Mike Mitchell from the Citizens for Responsible Growth and Development has questioned the expansion as well as the utility’s current location.

“This plant is in a bedroom community that keeps growing,” he said. Mitchell was concerned about condemning land before environmental studies have been conducted.

“Don’t we have the cart before horse?” he asked. He addressed the possibility of sinkholes in the proposed site.

“Sinkholes are old hat to us,” McCarter said. “Safety is a non-issue here.”

Mitchell continued. “What if ‘Billy Backhoe’ hits a water main like he was trained to do and he accidentally activates a sinkhole?”

Mitchell asked if the utility had considered newer technologies. McCarter answered that the technology he spoke of had “no ability to handle rain events,” one of FUD’s reasons for expansion.

McCarter cited examples in Sevierville where rain events have caused continual flooding in the past.

He said the expansion will deal with hydraulic flows and odor, another issue addressed at the meeting. “It won’t get rid of odor, but will decrease it,” McCarter said. Conversely, not expanding will cause serious overload and the odor will get worse.

“If [odor] had an easy answer, I assure you it would be fixed,” he said.

The 50-year-old utility has dealt with regulation problems in the past, having experienced a five-year moratorium, whereby no new customers could connect. One reason he said that FUD looked toward leaders in the industry with “plants under their belt” for future plant design.

“We cannot design the plant by committee,” he said in response to the resolution the Knox County Commission adopted in its meeting Monday morning. The resolution urged a compromise between FUD and the public.

FUD attorney Louis Crossley said he believed the utility had met the spirit of the resolution. “Whether there’s a compromise to be made, I don’t know,” he said.

McCarter addressed the issue of FUD expanding to service Loudon County customers. He said Loudon County customers made up 20 out of 26,000 total customers.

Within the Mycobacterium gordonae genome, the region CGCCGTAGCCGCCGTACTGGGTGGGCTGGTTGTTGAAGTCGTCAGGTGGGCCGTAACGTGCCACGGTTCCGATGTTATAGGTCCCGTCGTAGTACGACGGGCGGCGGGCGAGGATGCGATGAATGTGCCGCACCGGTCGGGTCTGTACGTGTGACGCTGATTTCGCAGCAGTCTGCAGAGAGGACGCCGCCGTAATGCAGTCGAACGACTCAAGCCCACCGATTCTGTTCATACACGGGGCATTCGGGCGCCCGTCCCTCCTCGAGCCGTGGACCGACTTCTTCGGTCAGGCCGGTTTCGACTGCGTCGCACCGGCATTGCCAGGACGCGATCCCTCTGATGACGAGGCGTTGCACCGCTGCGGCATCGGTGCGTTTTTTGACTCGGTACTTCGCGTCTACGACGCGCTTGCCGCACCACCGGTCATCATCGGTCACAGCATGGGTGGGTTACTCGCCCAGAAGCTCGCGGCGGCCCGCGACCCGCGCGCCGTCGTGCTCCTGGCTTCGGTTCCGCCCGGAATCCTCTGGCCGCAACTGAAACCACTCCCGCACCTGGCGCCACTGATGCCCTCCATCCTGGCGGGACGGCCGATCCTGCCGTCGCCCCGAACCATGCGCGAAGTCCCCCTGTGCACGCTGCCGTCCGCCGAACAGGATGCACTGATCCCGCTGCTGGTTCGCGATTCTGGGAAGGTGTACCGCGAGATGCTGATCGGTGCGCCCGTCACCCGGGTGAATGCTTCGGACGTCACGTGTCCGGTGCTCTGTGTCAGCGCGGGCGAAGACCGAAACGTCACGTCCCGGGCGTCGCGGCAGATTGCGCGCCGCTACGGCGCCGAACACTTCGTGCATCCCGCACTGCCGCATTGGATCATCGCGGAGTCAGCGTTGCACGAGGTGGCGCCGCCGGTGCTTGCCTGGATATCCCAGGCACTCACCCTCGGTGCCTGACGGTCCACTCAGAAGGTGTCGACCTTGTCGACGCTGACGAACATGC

“Loudon County is not a driver. It never will be,” McCarter said.

Janice Hall asked the board to take into consideration the historical value of the property to be condemned. “These places have been here so long,” she said. “Can’t you save something?”

Sallie Ralston, one of the Callaway’s Landing property owners, addressed the board. She noted how the proposed basins along Concord Road will make the existence of the sewage plant obvious. “Everyone will know it’s there,” she said and added concern over lowering property values.

Garry Strand asked if the board would withhold condemnation until environmental testing had been completed. His question received no comment from the board.

“We can finish this without any public input,” McCarter said.

Wayne Watson, assistant manager at FUD, said Tuesday after the meeting, “We are proceeding along on the next step.”

The next step moves this issue from the public forum into a court of law.

Lee Johnson, spokesperson for the Ralstons and husband to one of the landowners, said the family intends to file a countersuit against the condemnation. He said he will appear for a court date on Sept. 3.